CrazyEngineers Archive

Old, but evergreen and popular discussions on CrazyEngineers, presented to you in read-only mode.

@Ankita Katdare • 18 Aug, 2011 • 1 like

A question is always asked in viva and interviews : "How to calculate the time complexity of a given algorithm".

One might say that why should we calculate it when there are tools available for it?

For example, we have Analyze menu in VS Team Suite, NDepend etc..

The most common metric for calculating

Could someone explain how to calculate time complexity in simple words?

One might say that why should we calculate it when there are tools available for it?

For example, we have Analyze menu in VS Team Suite, NDepend etc..

The most common metric for calculating

**time****complexity**is Big O notation.Could someone explain how to calculate time complexity in simple words?

@simplycoder • 18 Aug, 2011
First of all, you should know the basic details of the program and must decide the case of time complexity.

I will consider the worst case.Let us try and find out complexity of a oblivious sort algorithm:

let us assume that array A[] contains reverse sorted(unsorted in worst case) list of integers.

The pseudo-code for the oblivious-sort algorithm is something like :

n is the length of the array.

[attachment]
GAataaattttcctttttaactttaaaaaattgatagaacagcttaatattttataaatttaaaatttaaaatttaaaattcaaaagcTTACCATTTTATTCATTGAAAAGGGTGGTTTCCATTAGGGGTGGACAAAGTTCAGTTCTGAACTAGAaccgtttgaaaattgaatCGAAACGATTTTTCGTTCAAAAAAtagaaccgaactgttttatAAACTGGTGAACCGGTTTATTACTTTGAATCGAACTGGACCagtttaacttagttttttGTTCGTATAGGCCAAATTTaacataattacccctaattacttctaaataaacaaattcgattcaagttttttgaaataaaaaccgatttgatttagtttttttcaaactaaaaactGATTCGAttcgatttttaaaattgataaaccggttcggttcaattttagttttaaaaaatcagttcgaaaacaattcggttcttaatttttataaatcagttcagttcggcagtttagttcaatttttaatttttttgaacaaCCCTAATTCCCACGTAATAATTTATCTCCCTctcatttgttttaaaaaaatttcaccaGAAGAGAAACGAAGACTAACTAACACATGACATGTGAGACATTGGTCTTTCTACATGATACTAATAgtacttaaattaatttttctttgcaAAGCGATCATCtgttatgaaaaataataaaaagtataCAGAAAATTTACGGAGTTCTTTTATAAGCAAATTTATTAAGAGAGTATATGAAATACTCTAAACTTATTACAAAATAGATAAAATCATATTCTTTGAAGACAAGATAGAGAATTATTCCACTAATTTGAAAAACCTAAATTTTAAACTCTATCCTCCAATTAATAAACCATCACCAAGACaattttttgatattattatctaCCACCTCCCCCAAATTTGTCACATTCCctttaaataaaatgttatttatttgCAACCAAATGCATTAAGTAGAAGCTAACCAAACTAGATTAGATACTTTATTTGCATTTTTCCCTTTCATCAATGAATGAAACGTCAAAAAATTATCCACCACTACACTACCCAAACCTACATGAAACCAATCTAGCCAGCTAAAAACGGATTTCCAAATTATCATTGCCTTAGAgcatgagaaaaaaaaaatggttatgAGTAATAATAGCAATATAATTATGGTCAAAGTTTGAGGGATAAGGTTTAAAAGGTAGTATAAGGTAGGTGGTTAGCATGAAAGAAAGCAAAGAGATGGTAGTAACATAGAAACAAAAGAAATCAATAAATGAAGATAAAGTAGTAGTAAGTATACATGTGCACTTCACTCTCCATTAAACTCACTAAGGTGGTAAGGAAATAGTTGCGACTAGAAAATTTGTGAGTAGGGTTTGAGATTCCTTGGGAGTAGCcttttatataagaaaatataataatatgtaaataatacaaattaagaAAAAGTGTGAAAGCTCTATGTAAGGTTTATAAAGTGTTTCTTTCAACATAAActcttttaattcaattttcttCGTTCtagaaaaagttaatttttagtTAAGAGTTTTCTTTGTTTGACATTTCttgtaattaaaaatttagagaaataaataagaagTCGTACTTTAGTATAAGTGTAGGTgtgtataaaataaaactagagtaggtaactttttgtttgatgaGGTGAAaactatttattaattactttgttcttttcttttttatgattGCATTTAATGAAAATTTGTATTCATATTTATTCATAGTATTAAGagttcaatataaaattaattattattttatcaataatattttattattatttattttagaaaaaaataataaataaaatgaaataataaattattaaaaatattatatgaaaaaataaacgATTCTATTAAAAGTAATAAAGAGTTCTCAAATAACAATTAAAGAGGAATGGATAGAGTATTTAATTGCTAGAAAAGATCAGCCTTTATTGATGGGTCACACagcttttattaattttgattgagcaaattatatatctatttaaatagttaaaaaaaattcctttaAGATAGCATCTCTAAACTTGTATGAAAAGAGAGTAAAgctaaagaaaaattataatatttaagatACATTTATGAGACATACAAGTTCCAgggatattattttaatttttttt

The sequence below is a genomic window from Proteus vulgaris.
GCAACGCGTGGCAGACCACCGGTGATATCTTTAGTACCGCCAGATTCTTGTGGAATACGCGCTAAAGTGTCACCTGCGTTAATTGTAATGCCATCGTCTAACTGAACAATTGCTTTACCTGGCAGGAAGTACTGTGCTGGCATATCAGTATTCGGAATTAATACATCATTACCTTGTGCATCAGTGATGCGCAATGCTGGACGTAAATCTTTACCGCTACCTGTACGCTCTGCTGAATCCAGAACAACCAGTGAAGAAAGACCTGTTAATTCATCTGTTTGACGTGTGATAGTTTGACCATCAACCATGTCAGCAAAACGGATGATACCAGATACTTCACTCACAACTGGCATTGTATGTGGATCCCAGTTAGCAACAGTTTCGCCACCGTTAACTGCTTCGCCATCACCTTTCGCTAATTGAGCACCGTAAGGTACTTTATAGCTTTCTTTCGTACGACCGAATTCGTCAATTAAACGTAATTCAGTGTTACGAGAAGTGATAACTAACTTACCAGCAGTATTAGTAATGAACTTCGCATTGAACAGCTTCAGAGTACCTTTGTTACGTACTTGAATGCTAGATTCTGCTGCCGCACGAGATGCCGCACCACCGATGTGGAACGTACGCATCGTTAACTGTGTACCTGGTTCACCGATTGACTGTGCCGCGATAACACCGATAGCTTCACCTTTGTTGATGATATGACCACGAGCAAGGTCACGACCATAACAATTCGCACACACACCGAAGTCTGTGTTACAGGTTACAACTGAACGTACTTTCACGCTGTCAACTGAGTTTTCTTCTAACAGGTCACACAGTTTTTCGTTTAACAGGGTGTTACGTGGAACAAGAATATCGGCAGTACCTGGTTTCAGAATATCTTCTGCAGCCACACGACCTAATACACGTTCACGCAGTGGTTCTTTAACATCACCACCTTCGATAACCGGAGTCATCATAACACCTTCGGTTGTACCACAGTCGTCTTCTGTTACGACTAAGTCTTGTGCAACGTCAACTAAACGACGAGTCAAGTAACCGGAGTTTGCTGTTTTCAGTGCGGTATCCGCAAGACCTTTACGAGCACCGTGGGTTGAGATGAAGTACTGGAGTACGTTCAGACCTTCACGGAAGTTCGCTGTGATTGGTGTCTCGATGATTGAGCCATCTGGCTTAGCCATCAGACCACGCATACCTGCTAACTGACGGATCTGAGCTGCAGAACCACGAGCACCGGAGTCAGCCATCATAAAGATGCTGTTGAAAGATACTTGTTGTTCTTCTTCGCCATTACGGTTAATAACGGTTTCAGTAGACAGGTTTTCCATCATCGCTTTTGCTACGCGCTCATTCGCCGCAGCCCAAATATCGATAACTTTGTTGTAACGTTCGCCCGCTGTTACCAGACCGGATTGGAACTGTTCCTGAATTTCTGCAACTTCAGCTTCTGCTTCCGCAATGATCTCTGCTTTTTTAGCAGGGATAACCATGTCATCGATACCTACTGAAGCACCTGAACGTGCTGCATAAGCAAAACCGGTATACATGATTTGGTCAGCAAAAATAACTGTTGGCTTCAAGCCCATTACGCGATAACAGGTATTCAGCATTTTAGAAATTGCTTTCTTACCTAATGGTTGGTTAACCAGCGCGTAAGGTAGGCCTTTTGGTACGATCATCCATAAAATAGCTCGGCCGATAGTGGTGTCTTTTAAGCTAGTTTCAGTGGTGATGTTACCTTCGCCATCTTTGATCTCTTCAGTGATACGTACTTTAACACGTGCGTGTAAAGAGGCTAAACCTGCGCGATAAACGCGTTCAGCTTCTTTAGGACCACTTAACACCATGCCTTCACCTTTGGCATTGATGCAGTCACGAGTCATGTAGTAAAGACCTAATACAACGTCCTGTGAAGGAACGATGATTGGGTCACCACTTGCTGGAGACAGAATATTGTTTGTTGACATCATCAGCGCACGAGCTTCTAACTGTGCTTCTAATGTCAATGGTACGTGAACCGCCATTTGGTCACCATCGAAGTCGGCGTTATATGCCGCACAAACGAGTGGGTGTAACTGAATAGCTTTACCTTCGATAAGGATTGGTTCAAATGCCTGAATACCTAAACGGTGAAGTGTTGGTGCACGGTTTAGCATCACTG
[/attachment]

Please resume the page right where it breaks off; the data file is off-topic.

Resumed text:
1)Consider the

i=0 will run only once.

i<n will run n+1 times.

i++ will run n times.

so the net cost is 1+(n+1)+n = 2n+2

2)Consider the

Also let us consider this individually,without taking the effect of previous for loop.

j=0 will run only once.

j<n-1 will run n times

j++ will run n-1 times

so the net cost for 2nd for loop alone is 1+n+n-1 = 2n

3) Swapping is a linear time algorithm, it will run only once per iteration.

However since both the loops are nested, the second for loop will run 2n+2-1 times.(last i++ will beak the first for loop).

Multiplying its own cost to that of first for loop.So,

T(n)= (2n+1)(2n(1)).. cost of first for loop*(cost of second for loop*(cost of swap))

T(n)=(2n+1)(2n)

T(n)=4n[SUP]2[/SUP]+2n

T(n)=O(n[SUP]2[/SUP]).

So this obvilious sort has time complexity of

This can be simplified:In asymtotic analysis, when we consider

O(n[SUP]2[/SUP])=4n[SUP]2[/SUP]+3n+2

O(n[SUP]2[/SUP])=10n[SUP]2[/SUP]+50n

so in both the cases, the final time complexity in terms of O is n[SUP]2[/SUP].

the easiest way, is to look at the number of loops and the nested loop.

in the above sort algorithms, there are 2 for loops and are nested which will run for n times each, hence the time complexity is n*n=n[SUP]2[/SUP].

You can write a code based on this, and run this on asymtotic inputs at periodic intervals(100,200,300, till you get bored), and take the time required to complete the sorting procedure. Plot a graph (you can use MS Excel for it),you can see the obvious n^2 characteristics.

-Thank you.

I will consider the worst case.Let us try and find out complexity of a oblivious sort algorithm:

let us assume that array A[] contains reverse sorted(unsorted in worst case) list of integers.